Big reds generally aren’t fussy about tail colours, although the Pillie coloured Slick Rig seems to be a consistent winner in most situations. Slick Rigs in Drop Bear and Yakka are also worth stocking up on if you’re keen to try snapper on plastics this season.
At the smaller end of the scale, say for bream and flathead, the soft plastic choices are virtually endless. My go-to tail for bream in most of the estuaries I fish is the Squidgy Pro Lobby in the Dusk colour. Others that have long track records as efficient bream catchers include the 50mm Squidgy Wriggler in Bloodworm and the 70mm Squidgy Flickbait in Pillie or Evil. These are generally fished on jig heads of between 1/32 and 1/8 of an ounce; again, lighter is nearly always better with head selection to maximise ‘flutter time’.
Speaking of heads, apart from weight, it’s vital to choose only those with good quality hooks. When tossing soft plastics began to re-emerge as a super effective way to go fishing, there were quite a few sub-standard jig heads on the market. Their hooks were often suspect, even on light tackle, and many nice fish were lost as a result. These days, however, jig heads have improved markedly in most areas. You’ll still find some cheapies with hooks you can bend with two fingers, but most are now reliable enough to be used with heavier braid on big fish.
Squidgy jigheads are right up there with the best. They are super strong, sharp and well suited to the likes of big snapper and mulloway – species that can expose inferior hooks if given half a chance.
It’s important to choose the right hook size, of course. I like 4/0 to 6/0 for the fish varieties mentioned above, and carry a range of head weights between 7-28 grams (1/4 ounce to one ounce) in those sizes. For flathead I drop down to 2/0 hooks, and for bream down further to size four.
Many of the jig heads I used to fish with were adorned with eyes, gills and fancy colours, but these days I opt for plain lead heads. It’s the tail that catches the fish’s attention, not the head, so there’s no real need for anything more than a lump of lead cast around a strong, sharp hook.
With your rod, reel, line, leader and lures sorted, the only missing part of the soft plastic fishing system is technique. As mentioned earlier, soft plastics can be incredibly lifelike and devastatingly effective, but they do demand a slightly more thoughtful approach than most other lure styles.
In most situations, and particularly in the estuaries when targeting bream, mulloway and flathead, I like to use a double or triple twitch retrieve. This involves casting the lure into a likely strike zone, allowing it to sink naturally to the bottom, then cranking it back slowly with intermittent twitches of the rod tip. More often than not, I’ll allow the lure to sink to the bottom before commencing the retrieve, then bring it back as slowly as practical. Every so often I’ll give the rod tip three quick flicks, then allow the lure to touch bottom again.
This is where braid once again becomes a vital component of the system. If you move the rod tip 20-30 centimetres with each flick, your lure will move exactly the same distance down there in the strike zone. Apart from a miniscule amount through the leader, there’s no stretch at all, and that’s exactly the way things need to be for ultimate ‘feel’ and bite detection.
I like to have the lure rest on the bottom for two or three seconds between twitches, particularly when fishing estuary systems. I’ve had several strikes from mulloway with the lure stationary on the bottom; presumably the fish have spotted the plastic on its way down, followed it to the seabed and picked it up before it could get away. Others have grabbed it as it fluttered downward, and only the odd one has intercepted the lure on the ‘up stroke’ of the retrieve.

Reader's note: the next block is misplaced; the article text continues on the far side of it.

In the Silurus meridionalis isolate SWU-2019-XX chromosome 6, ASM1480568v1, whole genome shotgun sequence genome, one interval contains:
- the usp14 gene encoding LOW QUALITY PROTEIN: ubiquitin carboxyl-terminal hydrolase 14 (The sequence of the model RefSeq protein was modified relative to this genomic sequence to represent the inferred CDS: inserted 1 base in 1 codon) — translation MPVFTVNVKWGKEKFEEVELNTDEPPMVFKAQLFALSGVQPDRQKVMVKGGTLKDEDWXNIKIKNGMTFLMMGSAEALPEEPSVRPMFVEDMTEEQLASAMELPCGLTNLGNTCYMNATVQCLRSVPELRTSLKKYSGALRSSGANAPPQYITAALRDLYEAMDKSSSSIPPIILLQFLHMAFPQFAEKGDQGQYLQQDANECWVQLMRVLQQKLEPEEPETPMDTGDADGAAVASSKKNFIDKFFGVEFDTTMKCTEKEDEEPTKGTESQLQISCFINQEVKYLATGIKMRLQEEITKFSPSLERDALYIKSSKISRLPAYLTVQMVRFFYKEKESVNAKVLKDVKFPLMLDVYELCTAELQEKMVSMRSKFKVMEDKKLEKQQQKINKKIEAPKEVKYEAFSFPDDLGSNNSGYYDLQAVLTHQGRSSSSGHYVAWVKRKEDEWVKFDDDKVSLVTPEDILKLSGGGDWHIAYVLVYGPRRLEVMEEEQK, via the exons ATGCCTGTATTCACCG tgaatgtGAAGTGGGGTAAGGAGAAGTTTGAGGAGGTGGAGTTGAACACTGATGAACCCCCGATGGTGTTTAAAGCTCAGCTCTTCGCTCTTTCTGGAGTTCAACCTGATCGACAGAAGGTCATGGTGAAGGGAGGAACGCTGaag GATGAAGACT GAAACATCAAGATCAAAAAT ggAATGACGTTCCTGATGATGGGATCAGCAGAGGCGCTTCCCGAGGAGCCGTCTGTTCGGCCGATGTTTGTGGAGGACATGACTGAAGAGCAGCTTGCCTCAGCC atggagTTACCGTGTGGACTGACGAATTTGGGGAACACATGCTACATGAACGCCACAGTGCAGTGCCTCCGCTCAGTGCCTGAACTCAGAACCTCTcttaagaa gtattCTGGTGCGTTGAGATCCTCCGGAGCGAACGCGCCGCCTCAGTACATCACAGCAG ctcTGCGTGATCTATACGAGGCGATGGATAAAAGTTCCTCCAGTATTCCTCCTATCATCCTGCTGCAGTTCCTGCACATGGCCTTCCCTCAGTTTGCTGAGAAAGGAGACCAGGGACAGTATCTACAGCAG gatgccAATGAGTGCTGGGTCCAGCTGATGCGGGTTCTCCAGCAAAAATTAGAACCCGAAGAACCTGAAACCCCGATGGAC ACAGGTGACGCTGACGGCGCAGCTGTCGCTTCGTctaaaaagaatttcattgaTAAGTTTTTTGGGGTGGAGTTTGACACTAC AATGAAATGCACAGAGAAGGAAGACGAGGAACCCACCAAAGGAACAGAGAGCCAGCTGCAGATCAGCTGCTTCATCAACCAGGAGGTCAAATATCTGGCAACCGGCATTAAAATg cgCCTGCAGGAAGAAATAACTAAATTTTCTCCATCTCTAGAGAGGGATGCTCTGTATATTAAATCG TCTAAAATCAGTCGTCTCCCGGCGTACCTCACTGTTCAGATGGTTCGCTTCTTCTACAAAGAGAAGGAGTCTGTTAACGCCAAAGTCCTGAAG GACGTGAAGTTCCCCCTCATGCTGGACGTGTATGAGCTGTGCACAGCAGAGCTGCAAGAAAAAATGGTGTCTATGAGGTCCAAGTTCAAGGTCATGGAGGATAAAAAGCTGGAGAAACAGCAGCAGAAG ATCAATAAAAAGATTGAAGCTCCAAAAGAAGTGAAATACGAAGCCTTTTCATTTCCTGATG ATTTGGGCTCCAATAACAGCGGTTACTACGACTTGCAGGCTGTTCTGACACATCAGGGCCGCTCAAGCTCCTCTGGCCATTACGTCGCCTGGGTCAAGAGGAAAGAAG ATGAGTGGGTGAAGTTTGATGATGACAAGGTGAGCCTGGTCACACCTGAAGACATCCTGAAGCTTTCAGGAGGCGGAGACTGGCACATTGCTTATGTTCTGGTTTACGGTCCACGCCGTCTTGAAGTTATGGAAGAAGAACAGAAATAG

Slow is definitely best in practically all estuary soft plastic fishing, and it’s important to keep a constant eye on your braid throughout each and every retrieve. Even bigger fish like mulloway can be subtle when taking a soft plastic, so watch for any irregular movement or change in line direction during the retrieve. The natural texture of a soft plastic tail often means a predator will keep it in its mouth longer than a metal or hard body lure, giving the angler a little more time to react. However, the quicker you can recognise a bite and set the hook, the better your chance of a solid connection. Effective soft plastic fishing demands total concentration with each cast, from the moment the lure hits the water to the conclusion of the retrieve.
Away from the estuary and into deeper water, similar rules and principles apply. Most of the snapper fishing I do in St Vincent’s and Spencer Gulfs takes place in water between 15-30 metres deep, and often with strong tidal influence. I still like to use the lightest jig heads possible, but this often means going up to 30 grams or a little more to have my lure reaching the bottom. The same double or triple twitch retrieve works nicely, and again the majority of strikes occur as the lure is falling.
Big snapper are tough on plastic tails, so it pays to carry plenty of spares. In the overall scheme of things they are pretty cheap; $50-$60 will buy you enough heads and tails to get you going, and if you’re unsure about exactly what to choose, seek the advice of a knowledgeable tackle salesman. Most of the guys behind the counters of reputable tackle stores will steer you in exactly the right direction.
My final word on the braid/soft plastic scenario, particularly for those new to the combination, is to persist. Once you have your tackle and technique worked out, fish them with confidence and don’t give up if you draw a blank from time to time. I can guarantee you’ll eventually find success, and when you do, there are few more enjoyable ways to catch the fish you’re after.